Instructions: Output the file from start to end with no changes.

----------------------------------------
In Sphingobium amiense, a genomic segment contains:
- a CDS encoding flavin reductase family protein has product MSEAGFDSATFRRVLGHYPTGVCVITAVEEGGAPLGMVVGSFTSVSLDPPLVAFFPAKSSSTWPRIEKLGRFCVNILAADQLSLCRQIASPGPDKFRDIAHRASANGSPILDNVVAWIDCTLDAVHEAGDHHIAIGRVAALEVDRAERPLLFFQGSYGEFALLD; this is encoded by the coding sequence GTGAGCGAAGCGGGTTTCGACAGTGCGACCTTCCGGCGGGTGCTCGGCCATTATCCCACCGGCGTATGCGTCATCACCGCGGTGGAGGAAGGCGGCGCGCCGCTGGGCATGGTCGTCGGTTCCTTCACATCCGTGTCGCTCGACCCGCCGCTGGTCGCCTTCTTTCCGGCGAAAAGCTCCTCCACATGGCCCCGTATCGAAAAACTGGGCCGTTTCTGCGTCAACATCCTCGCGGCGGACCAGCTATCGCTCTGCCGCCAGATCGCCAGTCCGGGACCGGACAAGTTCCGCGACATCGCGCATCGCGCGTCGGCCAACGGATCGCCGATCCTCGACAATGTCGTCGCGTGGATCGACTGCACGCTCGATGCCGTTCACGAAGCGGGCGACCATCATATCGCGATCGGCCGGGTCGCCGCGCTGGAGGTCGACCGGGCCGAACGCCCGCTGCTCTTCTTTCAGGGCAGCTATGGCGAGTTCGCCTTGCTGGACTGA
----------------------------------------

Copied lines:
In Sphingobium amiense, a genomic segment contains:
- a CDS encoding flavin reductase family protein has product MSEAGFDSATFRRVLGHYPTGVCVITAVEEGGAPLGMVVGSFTSVSLDPPLVAFFPAKSSSTWPRIEKLGRFCVNILAADQLSLCRQIASPGPDKFRDIAHRASANGSPILDNVVAWIDCTLDAVHEAGDHHIAIGRVAALEVDRAERPLLFFQGSYGEFALLD; this is encoded by the coding sequence GTGAGCGAAGCGGGTTTCGACAGTGCGACCTTCCGGCGGGTGCTCGGCCATTATCCCACCGGCGTATGCGTCATCACCGCGGTGGAGGAAGGCGGCGCGCCGCTGGGCATGGTCGTCGGTTCCTTCACATCCGTGTCGCTCGACCCGCCGCTGGTCGCCTTCTTTCCGGCGAAAAGCTCCTCCACATGGCCCCGTATCGAAAAACTGGGCCGTTTCTGCGTCAACATCCTCGCGGCGGACCAGCTATCGCTCTGCCGCCAGATCGCCAGTCCGGGACCGGACAAGTTCCGCGACATCGCGCATCGCGCGTCGGCCAACGGATCGCCGATCCTCGACAATGTCGTCGCGTGGATCGACTGCACGCTCGATGCCGTTCACGAAGCGGGCGACCATCATATCGCGATCGGCCGGGTCGCCGCGCTGGAGGTCGACCGGGCCGAACGCCCGCTGCTCTTCTTTCAGGGCAGCTATGGCGAGTTCGCCTTGCTGGACTGA